Patients with epilepsy often undergo evaluation by concurrent video and EEG monitoring (vEEG) for therapeutic planning, including possible epilepsy surgery. Seizures during monitoring increase the diagnostic yield and requires the withdrawal of anticonvulsant drugs (AEDs) to allow seizures to occur. A frequently asked question in clinical practice concerns the safety and long-term effect of AED withdrawal or discontinuation in this diagnostic procedure.
To answer this question, investigators at the University of Saskatchewan in Canada, conducted a prospective study of 150 patients admitted to their vEEG telemetry unit over a period of five years. The patients' medication therapy was discontinued by a standardized rapid AED withdrawal protocol. Rapid discontinuation was not done in patients with a previous history of status epilepticus or taking phenobarbital. The researchers then assessed the number of patients having subsequent seizures, the safety of the withdrawal/ telemetry procedure, and epilepsy surgery outcome.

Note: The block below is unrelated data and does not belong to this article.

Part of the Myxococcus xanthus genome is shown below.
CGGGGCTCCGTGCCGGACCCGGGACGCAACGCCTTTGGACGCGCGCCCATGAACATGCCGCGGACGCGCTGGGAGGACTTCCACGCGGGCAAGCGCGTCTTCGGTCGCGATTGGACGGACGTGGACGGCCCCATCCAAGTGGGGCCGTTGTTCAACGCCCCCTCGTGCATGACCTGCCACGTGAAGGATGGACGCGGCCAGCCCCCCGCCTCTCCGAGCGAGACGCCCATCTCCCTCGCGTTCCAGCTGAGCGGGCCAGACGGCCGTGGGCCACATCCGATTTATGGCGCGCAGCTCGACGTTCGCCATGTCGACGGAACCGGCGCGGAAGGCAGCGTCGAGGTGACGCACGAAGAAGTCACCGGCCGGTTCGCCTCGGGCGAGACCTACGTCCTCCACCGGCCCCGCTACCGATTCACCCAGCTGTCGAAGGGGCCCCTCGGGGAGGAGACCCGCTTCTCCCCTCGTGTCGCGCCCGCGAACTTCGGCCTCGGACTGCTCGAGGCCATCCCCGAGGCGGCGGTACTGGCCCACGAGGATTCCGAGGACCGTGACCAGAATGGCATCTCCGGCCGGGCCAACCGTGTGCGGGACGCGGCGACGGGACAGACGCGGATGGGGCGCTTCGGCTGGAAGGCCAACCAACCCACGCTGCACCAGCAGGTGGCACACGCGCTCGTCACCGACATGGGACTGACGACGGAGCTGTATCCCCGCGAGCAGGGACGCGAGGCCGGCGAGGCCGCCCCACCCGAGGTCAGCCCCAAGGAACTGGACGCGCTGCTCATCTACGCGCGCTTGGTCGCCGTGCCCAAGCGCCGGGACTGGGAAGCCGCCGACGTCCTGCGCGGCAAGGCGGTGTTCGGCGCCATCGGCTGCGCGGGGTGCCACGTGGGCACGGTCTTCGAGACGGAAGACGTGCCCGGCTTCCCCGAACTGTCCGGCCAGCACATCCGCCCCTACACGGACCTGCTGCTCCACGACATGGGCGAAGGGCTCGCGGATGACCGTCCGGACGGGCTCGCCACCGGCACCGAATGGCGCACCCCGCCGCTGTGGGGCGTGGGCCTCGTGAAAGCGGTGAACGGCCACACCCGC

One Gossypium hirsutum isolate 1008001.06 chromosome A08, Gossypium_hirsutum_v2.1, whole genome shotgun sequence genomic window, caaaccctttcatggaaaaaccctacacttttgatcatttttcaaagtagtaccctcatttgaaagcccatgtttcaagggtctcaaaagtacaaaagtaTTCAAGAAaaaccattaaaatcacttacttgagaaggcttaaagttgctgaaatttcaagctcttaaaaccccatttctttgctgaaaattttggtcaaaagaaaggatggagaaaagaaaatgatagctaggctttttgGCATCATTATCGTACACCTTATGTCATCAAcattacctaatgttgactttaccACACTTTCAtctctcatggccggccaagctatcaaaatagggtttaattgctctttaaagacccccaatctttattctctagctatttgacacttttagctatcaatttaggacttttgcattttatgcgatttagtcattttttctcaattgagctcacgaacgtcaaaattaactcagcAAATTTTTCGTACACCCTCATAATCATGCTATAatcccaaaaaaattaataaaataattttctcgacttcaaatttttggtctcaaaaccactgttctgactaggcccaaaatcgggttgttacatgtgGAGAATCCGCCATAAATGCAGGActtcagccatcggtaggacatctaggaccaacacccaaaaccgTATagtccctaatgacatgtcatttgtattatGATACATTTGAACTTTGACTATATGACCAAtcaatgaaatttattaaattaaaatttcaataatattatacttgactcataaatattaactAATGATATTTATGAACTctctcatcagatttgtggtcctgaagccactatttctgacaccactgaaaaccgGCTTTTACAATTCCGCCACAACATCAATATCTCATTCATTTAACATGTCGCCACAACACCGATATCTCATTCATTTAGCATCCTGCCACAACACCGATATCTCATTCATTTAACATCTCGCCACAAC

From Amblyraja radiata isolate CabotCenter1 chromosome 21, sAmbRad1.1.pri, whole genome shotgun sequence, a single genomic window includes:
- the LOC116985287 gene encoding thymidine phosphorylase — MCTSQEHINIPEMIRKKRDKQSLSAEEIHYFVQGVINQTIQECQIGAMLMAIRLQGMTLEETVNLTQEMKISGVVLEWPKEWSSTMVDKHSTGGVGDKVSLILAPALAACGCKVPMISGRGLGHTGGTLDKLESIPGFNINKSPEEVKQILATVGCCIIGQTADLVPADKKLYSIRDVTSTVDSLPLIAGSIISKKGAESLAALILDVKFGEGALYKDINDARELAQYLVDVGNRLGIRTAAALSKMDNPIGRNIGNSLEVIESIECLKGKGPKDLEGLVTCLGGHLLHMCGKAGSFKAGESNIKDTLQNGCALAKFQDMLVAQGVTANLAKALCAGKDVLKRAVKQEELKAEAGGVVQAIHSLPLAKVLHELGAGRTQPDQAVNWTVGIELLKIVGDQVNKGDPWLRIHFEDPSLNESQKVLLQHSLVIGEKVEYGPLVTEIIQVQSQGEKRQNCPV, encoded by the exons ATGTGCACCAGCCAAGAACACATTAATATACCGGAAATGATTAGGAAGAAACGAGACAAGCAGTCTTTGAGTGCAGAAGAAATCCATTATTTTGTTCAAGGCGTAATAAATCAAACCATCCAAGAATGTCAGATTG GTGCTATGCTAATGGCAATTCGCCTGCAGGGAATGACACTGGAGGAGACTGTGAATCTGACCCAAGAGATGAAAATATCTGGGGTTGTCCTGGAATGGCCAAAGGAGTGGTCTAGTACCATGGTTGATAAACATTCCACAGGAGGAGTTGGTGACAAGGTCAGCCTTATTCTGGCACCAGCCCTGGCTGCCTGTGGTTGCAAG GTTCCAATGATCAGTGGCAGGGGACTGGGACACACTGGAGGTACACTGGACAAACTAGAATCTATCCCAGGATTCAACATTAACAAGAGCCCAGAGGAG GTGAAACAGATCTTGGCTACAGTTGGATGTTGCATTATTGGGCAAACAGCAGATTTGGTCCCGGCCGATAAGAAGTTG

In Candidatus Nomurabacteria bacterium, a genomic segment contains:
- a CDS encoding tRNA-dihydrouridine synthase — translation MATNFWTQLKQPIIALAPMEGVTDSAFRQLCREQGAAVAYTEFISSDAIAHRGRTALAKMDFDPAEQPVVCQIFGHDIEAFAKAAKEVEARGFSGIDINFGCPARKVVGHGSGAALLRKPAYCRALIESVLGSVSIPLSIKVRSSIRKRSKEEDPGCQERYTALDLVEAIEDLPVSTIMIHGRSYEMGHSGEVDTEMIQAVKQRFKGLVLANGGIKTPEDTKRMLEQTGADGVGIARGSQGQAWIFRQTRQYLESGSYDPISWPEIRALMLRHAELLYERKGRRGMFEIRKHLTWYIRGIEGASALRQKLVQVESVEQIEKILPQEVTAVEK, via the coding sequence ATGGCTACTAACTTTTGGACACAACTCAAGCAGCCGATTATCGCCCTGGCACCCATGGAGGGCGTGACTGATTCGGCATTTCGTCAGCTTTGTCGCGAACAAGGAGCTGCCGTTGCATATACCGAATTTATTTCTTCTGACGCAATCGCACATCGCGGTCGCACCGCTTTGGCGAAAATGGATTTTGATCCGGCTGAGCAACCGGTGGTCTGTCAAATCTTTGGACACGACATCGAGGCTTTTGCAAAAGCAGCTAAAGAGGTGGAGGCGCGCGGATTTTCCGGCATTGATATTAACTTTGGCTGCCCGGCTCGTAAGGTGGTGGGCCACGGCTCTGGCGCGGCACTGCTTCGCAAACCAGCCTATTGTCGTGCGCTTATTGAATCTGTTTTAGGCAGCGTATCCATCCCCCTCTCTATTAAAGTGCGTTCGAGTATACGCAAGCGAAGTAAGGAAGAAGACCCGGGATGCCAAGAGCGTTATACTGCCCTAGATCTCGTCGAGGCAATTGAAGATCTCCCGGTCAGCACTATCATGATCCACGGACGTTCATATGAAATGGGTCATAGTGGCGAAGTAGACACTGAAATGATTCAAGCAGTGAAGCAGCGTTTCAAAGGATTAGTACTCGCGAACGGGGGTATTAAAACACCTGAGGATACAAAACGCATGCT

Seizures and non-epileptic events were recorded in nearly 90% of the patients. This diagnostic yield was achieved over a mean VEM duration of 4.53 days, with no benefit of longer monitoring. Habitual seizures were recorded in 107 patients to support a diagnosis of epilepsy while non-epileptic events were recorded in 36 patients.
Based on the information provided by vEEG telemetry, 52 of 158 patients (32.9%) received epilepsy surgery of which nearly 90% attained Engel Class I/II status at 24 months. The complication rate was 5.06%, characterized largely by musculoskeletal pain secondary to clinical seizure activity, with no mortality observed. In the first month following VEM 2.5% of patients received emergency-room admission for seizure clustering.
"VEEG telemetry monitoring with early cessation of AED therapy is safe and effective," says Syed A. RIzvi, MD, lead author of the report, "Surgical outcomes are favorable and support the use of this technique under the supervision of a team comprising epileptologists, nurses, and EEG technologists."
Cite This Page: